Pele’s Paradise

 

When checking into Volcano House our night porter did not hide his surprise when we answered the customary question, “so where are you from?” with “New Zealand”, “Wow, New Zealand huh!” Perhaps it was a slightly different answer compared to the 5 million mainland Americans who visit Hawaii each year. While most holiday on the beach in Oahu, the more adventurous tourists come to the Big Island to view the world’s most active volcanic crater. Known as Halema’uma’u crater in Hawai’i Volcanoes National Park, at its core Kileau caldera has been consistently erupting since 2008. The caldera puts on a spectacular evening show lighting the sky red as lava streams down the caldera walls.  While many visitors head to the informative Jagger Museum once night falls, the caldera can also be viewed at the historic Volcano House. The hotel is perched on the rim of an active volcano and the good news is you don’t need to be a guest here to enjoy the view. You can dine at the classy Rim Restaurant or grab a beer from more casual Uncle Georges Lounge. The staff here are used to the guests taking their time, sip slowly and enjoy the show.

Apart from the evening show there is more to explore in the park during the day. On a spectacular scenic drive, chain of craters is road is dotted with just that.  Kileua Iki (Little Kileau) is one such crater which was formed by an eruption in a fissure in 1959. The eruption created a lake of lava and the world’s highest recorded lava fountain. The lake is now a hardened lava bed, dotted with Uhule fern forest, bright red Ohia trees as well as steaming vents near the still present and ever threatening fissure. You can walk through the crater on the Kileua Iki trail, a loop walk that also includes the 500 year old Thurston lava tube. Crater rim road leads to the coast and the end of the road, literally, where you’ll find unique landscapes including Holei sea arch formed when molten lava meet the powerful ocean.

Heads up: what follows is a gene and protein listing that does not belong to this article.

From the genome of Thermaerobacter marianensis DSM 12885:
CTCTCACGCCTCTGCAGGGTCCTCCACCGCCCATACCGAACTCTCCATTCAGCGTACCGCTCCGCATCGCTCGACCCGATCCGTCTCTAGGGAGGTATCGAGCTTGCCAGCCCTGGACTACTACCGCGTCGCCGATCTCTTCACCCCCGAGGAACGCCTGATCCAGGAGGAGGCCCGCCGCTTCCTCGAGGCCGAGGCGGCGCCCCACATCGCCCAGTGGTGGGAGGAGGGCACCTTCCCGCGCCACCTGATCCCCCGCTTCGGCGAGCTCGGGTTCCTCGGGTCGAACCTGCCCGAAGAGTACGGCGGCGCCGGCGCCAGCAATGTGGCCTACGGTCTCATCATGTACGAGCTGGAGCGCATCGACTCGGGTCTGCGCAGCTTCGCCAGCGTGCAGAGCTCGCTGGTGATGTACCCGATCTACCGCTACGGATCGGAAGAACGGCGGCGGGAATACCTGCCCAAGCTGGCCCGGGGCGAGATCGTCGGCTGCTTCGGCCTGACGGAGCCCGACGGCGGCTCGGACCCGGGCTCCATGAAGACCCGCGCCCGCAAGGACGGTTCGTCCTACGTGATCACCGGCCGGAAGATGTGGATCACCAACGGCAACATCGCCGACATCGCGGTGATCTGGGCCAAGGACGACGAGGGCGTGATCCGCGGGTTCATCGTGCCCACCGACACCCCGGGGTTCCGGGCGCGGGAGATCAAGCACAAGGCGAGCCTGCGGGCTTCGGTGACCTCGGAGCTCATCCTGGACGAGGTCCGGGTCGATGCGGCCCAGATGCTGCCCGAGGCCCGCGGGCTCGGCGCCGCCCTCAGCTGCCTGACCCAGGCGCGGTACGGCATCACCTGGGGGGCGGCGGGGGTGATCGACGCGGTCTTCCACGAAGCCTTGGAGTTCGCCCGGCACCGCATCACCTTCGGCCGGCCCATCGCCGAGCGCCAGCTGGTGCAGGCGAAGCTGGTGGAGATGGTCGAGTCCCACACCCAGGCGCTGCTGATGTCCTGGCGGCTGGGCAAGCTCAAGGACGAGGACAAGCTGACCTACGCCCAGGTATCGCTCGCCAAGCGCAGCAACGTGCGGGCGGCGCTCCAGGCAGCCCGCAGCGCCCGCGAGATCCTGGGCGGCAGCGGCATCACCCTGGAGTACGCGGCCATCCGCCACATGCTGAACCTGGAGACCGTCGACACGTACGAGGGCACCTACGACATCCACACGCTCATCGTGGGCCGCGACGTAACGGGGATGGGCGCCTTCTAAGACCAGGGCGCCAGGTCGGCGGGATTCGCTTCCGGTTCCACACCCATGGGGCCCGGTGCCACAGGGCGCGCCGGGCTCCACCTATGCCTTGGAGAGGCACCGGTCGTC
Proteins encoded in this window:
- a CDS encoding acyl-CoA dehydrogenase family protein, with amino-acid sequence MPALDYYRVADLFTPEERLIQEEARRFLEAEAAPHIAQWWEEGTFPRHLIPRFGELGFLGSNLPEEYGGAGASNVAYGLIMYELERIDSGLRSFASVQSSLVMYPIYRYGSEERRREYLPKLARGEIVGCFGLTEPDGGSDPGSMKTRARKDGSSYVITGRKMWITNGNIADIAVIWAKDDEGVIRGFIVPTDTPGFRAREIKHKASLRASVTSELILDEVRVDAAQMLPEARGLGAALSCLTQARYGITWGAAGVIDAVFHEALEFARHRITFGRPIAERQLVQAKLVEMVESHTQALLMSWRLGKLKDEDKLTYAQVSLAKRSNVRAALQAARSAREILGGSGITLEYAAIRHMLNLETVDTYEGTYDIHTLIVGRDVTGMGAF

While Halema’uma’u crater is considered to be home to Pele, the Goddess of fire and volcanoes, her territory encompasses the whole of Big Island. The best example of Pele’s force is the former Kalapana Village.  In 1990 Kilauea’s lava flow inched toward Kalpana and within a year destroyed the village and eclipsed Kaimu beach. Where Kalpana once stood there is now a Hawaiian sovereignty outpost and information on how you can become a sovereign Hawaiian. While you contemplate relinquishing your nationality to live in this volcanic paradise you can grab a decent mango smoothie and chat with sovereign locals at the bar.

Back at our volcano park home we sipped the last of our wine at Uncle Georges lounge. The clouds had cleared from the afternoon to give us a perfect smoky red view. Our server asked us “would you like anything else?” although we saw a few families lingering around the bar waiting for a table we couldn’t help it. “Maybe some of that lilikoi cheesecake?”

By Michelle Campbell

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